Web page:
Wednesday, June 20, 2012

American Exceptionalism

Glenn Greenwald is considered by some to be, shall we say, a bit “shrill”
in his condemnation of some of the practices of the US justice system. I would say that passion in the pursuit of restoring the constitution is not a vice, but that's just me.

In discussing the plea that Wikileaks founder, Julian Assange, is making to Ecuador for asylum, he says that Assange is not trying to avoid justice, he is trying to avoid the United States, and he makes some rather telling points. He speaks of having talked with numerous individuals who were once associated with WikiLeaks or who still are, and says that “many have said that they stopped even though they believe as much as ever in WikiLeaks’ transparency cause,” and continues that their reason was “fear: not fear that they would be charged with a crime by their own government, but out of fear that they would be turned over to the United States.”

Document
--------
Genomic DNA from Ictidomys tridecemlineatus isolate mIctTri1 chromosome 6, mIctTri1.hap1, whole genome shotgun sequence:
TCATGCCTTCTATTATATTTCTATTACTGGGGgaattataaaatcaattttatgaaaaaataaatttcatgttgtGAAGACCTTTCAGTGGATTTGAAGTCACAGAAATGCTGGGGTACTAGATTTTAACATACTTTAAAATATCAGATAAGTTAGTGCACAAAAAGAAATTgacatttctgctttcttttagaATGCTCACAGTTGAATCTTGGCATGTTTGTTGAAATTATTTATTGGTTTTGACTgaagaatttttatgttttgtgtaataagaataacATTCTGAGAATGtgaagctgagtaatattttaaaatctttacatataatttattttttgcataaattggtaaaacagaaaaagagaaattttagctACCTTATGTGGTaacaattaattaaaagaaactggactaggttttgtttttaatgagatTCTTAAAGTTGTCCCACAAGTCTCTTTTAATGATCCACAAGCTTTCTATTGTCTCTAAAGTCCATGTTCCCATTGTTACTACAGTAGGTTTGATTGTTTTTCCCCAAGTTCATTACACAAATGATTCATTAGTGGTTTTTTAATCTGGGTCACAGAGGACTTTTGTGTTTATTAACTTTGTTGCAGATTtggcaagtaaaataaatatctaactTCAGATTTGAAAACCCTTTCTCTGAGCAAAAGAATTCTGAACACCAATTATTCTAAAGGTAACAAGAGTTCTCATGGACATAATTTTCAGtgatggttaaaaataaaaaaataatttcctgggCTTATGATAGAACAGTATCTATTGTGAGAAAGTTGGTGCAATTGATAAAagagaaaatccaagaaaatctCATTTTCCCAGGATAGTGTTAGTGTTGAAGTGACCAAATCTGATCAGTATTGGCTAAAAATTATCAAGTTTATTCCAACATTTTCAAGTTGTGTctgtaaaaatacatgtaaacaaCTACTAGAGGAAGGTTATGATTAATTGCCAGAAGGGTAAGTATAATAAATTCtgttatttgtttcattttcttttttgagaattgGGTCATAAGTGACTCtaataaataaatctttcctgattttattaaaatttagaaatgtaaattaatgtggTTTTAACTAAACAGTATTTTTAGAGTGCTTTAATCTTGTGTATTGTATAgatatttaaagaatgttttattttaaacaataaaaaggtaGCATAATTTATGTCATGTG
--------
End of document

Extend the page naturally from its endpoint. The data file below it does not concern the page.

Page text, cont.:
He has pointed out the inhumane solitary confinement of Bradley Manning for over a year without any actual charges being brought, let alone conviction, which makes a person’s fear of being turned over to the United States seem like a pretty reasonable fear. It also does not really fill me with pride at being a citizen of the nation in question.

Can’t say it makes me want to rush to the polls and vote for Obama, either.

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